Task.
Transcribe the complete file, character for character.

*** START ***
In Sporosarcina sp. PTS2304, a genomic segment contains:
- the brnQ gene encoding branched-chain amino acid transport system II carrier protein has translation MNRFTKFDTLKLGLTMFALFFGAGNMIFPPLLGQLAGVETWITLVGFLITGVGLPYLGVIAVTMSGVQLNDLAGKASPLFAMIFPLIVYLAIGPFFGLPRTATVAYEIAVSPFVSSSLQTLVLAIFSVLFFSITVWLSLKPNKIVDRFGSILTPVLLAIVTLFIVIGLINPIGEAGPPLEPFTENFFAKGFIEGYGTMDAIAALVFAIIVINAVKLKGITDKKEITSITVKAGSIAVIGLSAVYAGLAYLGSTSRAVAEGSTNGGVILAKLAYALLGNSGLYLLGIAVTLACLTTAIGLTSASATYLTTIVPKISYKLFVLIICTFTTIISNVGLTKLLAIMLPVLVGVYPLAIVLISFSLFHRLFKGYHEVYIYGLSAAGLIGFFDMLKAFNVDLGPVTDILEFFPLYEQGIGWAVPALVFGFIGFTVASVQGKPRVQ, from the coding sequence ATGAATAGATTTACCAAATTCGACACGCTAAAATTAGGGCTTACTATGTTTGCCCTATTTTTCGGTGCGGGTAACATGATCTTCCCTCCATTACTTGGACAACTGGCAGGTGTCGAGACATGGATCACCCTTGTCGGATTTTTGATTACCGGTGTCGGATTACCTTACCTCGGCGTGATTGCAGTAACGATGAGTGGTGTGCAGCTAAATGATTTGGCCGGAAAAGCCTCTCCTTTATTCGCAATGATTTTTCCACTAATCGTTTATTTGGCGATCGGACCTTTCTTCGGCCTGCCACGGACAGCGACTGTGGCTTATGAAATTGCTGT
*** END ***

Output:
In Sporosarcina sp. PTS2304, a genomic segment contains:
- the brnQ gene encoding branched-chain amino acid transport system II carrier protein has translation MNRFTKFDTLKLGLTMFALFFGAGNMIFPPLLGQLAGVETWITLVGFLITGVGLPYLGVIAVTMSGVQLNDLAGKASPLFAMIFPLIVYLAIGPFFGLPRTATVAYEIAVSPFVSSSLQTLVLAIFSVLFFSITVWLSLKPNKIVDRFGSILTPVLLAIVTLFIVIGLINPIGEAGPPLEPFTENFFAKGFIEGYGTMDAIAALVFAIIVINAVKLKGITDKKEITSITVKAGSIAVIGLSAVYAGLAYLGSTSRAVAEGSTNGGVILAKLAYALLGNSGLYLLGIAVTLACLTTAIGLTSASATYLTTIVPKISYKLFVLIICTFTTIISNVGLTKLLAIMLPVLVGVYPLAIVLISFSLFHRLFKGYHEVYIYGLSAAGLIGFFDMLKAFNVDLGPVTDILEFFPLYEQGIGWAVPALVFGFIGFTVASVQGKPRVQ, from the coding sequence ATGAATAGATTTACCAAATTCGACACGCTAAAATTAGGGCTTACTATGTTTGCCCTATTTTTCGGTGCGGGTAACATGATCTTCCCTCCATTACTTGGACAACTGGCAGGTGTCGAGACATGGATCACCCTTGTCGGATTTTTGATTACCGGTGTCGGATTACCTTACCTCGGCGTGATTGCAGTAACGATGAGTGGTGTGCAGCTAAATGATTTGGCCGGAAAAGCCTCTCCTTTATTCGCAATGATTTTTCCACTAATCGTTTATTTGGCGATCGGACCTTTCTTCGGCCTGCCACGGACAGCGACTGTGGCTTATGAAATTGCTGT